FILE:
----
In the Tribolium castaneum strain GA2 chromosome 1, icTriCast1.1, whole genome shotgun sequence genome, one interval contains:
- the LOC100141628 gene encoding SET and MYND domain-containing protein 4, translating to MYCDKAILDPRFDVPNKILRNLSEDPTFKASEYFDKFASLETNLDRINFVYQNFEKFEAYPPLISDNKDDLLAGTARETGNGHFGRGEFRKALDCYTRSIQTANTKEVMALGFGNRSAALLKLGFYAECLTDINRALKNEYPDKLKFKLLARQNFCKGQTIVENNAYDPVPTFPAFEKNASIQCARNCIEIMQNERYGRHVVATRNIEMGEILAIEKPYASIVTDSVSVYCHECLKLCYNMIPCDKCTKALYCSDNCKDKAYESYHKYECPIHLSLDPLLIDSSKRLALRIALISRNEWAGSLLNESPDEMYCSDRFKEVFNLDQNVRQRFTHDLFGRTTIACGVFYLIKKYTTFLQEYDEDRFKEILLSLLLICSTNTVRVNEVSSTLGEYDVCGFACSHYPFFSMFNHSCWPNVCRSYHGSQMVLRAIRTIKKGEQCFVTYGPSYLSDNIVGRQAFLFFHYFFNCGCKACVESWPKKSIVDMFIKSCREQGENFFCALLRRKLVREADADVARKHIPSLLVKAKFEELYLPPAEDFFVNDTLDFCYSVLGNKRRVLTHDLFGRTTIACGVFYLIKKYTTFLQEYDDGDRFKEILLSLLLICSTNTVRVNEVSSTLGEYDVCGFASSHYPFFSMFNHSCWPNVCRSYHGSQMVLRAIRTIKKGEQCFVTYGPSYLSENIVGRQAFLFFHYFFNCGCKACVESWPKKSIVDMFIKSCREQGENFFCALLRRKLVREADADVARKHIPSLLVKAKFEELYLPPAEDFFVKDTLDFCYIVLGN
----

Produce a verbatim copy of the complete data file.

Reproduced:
In the Tribolium castaneum strain GA2 chromosome 1, icTriCast1.1, whole genome shotgun sequence genome, one interval contains:
- the LOC100141628 gene encoding SET and MYND domain-containing protein 4, translating to MYCDKAILDPRFDVPNKILRNLSEDPTFKASEYFDKFASLETNLDRINFVYQNFEKFEAYPPLISDNKDDLLAGTARETGNGHFGRGEFRKALDCYTRSIQTANTKEVMALGFGNRSAALLKLGFYAECLTDINRALKNEYPDKLKFKLLARQNFCKGQTIVENNAYDPVPTFPAFEKNASIQCARNCIEIMQNERYGRHVVATRNIEMGEILAIEKPYASIVTDSVSVYCHECLKLCYNMIPCDKCTKALYCSDNCKDKAYESYHKYECPIHLSLDPLLIDSSKRLALRIALISRNEWAGSLLNESPDEMYCSDRFKEVFNLDQNVRQRFTHDLFGRTTIACGVFYLIKKYTTFLQEYDEDRFKEILLSLLLICSTNTVRVNEVSSTLGEYDVCGFACSHYPFFSMFNHSCWPNVCRSYHGSQMVLRAIRTIKKGEQCFVTYGPSYLSDNIVGRQAFLFFHYFFNCGCKACVESWPKKSIVDMFIKSCREQGENFFCALLRRKLVREADADVARKHIPSLLVKAKFEELYLPPAEDFFVNDTLDFCYSVLGNKRRVLTHDLFGRTTIACGVFYLIKKYTTFLQEYDDGDRFKEILLSLLLICSTNTVRVNEVSSTLGEYDVCGFASSHYPFFSMFNHSCWPNVCRSYHGSQMVLRAIRTIKKGEQCFVTYGPSYLSENIVGRQAFLFFHYFFNCGCKACVESWPKKSIVDMFIKSCREQGENFFCALLRRKLVREADADVARKHIPSLLVKAKFEELYLPPAEDFFVKDTLDFCYIVLGN